Putting My Father’s Death in Order

•A 2008 ALA Notable Book • A 2009 Ken Book Award winner, National Alliance on Mental Illness • A Washington Post Best Book of 2008

• A Boston Globe Most Memorable Title of 2008 • A Los Angeles Times Favorite Book of 2008 • A Cleveland Plain Dealer Best Book of 2008

• A New York magazine Top Ten Book of 2008 • A Week magazine Top Ten Book of 2008 • A Top 100 Editors’ Pick on

  1. A 2008 Book Award winner

“Written in the form of an index, an acknowledgment of Wickersham's inability to frame her father's act in any conventionally linear form, this
memoir is written in a cool, economical and ultimately piercing style
utterly devoid of easy pathos or cliché. Anyone prone to facile dismissals
of the memoir as literary high art should be silenced by the perfection of
Wickersham's prose and her ability to hold the facts and her feelings up
to the light, turning them again and again to reveal yet another facet of
grief, anger, love, pity and guilt.”

                       – Laura Miller,, Salon Book Awards 2008

“An extraordinary, magical mystery tour of a book.”

                       – Heller McAlpin, Los Angeles Times

“Honest, brave, incredibly moving, and completely unflinching in its
honesty. It’s one of those rare books that will haunt you for a long time
after you finish it. . . . Wickersham's writing is gorgeous, restrained and
lyrical at the same time . . . [She] uses the format of an index, in an
attempt to impose an order and shape on what appears to be a chaotic,
perhaps random, act of her father's. . . . [An] amazing memoir.”

                       – Nancy Pearl, KUOW / National Public Radio

“Joan Wickersham's deceptively simple organization of this volume packs
a hard jab to the throat, and I found myself alternately holding my breath
and looking away from the words on the page in stunned silence.
Reading this book is a physical act - of beauty, of pain and of frankness.
The sections on writing and truth are some of the finest I've seen.”

                       – Kelly McMasters, Newsday

“[A] remarkable memoir. . . she exposes the whole messy territory of
inheritance, of heritage, of what our families leave us, the treacherous
trail of genetics and psychology and unhappiness, the legacy of all those
generations as they play out in ways that we can see and ways that we will never see across the patterns of our lives. . . true in a way that transcends mere recollection . . . [S]he arrives at an almost perfect balance, producing a survivor's story, a portrait of suicide from the outside, one that finds clarity in its inability to be clarified.”

                        – David Ulin, Los Angeles Times

“I read The Suicide Index with a rapacity bordering on need, with tears in my chest and in my eyes. Occasionally I had to put it down and leave the room. More often, I devoured it. The book is . . . the measured, elegant, gripping work of a professional writer who has set her powers of observation to work on her own family — her parents and grandparents, her uncle, her sister, her husband, her son — and on herself.”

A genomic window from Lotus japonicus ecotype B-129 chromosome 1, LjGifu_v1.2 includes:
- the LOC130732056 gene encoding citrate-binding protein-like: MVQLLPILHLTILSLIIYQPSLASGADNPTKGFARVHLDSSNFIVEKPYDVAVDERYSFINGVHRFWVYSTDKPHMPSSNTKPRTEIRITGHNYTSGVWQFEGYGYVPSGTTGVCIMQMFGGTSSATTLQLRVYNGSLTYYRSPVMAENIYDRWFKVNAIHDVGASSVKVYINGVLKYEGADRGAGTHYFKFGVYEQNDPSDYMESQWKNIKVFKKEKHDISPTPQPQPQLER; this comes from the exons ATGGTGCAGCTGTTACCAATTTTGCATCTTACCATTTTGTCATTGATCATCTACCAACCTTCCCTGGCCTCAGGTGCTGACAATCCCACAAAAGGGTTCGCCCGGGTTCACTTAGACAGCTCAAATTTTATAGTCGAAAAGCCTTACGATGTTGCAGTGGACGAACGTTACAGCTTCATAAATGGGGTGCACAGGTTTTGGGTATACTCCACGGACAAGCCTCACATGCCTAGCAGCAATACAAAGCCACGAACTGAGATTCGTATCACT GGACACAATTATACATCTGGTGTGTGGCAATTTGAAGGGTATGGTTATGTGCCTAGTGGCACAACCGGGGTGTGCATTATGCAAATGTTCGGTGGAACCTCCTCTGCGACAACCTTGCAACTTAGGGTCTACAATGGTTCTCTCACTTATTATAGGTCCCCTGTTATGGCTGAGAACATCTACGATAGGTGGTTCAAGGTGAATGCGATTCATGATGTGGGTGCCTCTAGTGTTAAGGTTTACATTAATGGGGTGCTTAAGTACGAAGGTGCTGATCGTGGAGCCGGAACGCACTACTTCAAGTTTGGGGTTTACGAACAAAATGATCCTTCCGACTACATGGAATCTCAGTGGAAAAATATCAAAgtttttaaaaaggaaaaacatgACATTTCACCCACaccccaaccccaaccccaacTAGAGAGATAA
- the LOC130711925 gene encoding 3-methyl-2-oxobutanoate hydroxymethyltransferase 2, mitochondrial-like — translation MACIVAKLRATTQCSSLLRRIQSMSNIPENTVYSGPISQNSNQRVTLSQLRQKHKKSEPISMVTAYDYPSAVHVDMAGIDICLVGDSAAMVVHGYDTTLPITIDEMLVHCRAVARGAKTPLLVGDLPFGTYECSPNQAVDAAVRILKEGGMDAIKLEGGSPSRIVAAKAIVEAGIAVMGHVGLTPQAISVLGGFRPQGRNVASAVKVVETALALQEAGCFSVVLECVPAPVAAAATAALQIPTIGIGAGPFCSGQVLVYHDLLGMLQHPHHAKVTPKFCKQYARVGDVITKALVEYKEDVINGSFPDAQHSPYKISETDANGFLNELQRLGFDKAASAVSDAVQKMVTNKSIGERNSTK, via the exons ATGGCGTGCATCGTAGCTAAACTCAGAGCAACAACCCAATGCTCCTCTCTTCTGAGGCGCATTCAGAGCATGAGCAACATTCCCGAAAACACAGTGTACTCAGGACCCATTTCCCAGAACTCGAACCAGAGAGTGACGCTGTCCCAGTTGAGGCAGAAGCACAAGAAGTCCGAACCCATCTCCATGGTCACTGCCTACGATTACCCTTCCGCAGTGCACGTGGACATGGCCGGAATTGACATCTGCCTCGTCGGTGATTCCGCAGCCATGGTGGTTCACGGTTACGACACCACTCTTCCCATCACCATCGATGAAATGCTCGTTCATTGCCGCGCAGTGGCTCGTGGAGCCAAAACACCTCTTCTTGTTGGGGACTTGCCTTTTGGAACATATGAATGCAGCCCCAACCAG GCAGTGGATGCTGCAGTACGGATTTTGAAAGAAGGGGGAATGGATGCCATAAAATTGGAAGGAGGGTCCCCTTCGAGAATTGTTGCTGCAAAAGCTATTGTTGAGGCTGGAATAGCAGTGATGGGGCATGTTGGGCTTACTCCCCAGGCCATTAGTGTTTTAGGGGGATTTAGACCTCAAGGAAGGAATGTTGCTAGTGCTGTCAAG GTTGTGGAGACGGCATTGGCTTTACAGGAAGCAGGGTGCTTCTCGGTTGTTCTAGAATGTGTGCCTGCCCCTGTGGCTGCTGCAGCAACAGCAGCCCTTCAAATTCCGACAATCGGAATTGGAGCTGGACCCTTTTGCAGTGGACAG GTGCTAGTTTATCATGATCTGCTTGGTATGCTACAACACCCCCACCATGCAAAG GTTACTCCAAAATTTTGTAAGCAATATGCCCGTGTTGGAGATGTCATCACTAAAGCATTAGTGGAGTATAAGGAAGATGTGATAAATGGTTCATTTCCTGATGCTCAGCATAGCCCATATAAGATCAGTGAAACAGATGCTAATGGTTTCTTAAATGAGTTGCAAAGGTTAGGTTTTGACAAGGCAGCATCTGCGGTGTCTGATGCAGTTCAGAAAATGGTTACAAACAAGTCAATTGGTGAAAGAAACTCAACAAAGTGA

– Laura Collins-Hughes, New York Sun

“[A] daughter's piercing and profoundly considered response to [her father’s] death. She constructs her book like a series of index cards, with chapter headings that mimic those on outlines. It becomes a brilliant choice, allowing Wickersham to flip and sort through 15 years of what William Maxwell observed when he wrote, “The suicide doesn't go alone, he takes everybody with him.” . . . Against the violent transgression of suicide, Wickersham has crafted a consummately subtle book. . . . In its discipline and art, The Suicide Index has the feel of a classic.”

                       – Karen Long, Cleveland Plain Dealer




A novel

The story of a marriage that matures only when it may be too late.

“Wickersham is a thorough, honest, and quietly magnetic novelist . . . An astute and graceful drama about the status of compassion and love in a world rich in options and ambiguity.”

                       —Booklist (starred review)

“An astute contemporary parable generating a surprising amount of empathy for her characters . . . An appealing first novel.”

                       —Los Angeles Times

“Luminous prose reminiscent of Jane Austen . . . Her writing brims with tight, imagistic glimpses into contemporary relationships.”

                       —Baltimore Sun

“Joan Wickersham writes beautifully and with excruciating honesty about marriage, the sublime and the mundane of conjugal affection, and conjugal brutality. . . arriving again and again at truth with devastating accuracy. The Paper Anniversary is eloquent about the things we cannot explain, even . . . to those we love.”   


“Wickersham fashions from the mercurial, transitory feelings and words and deeds of everyday life a story rich in subtle movement and emotion . . . A grown-up novel.”

                       —The Boston Phoenix

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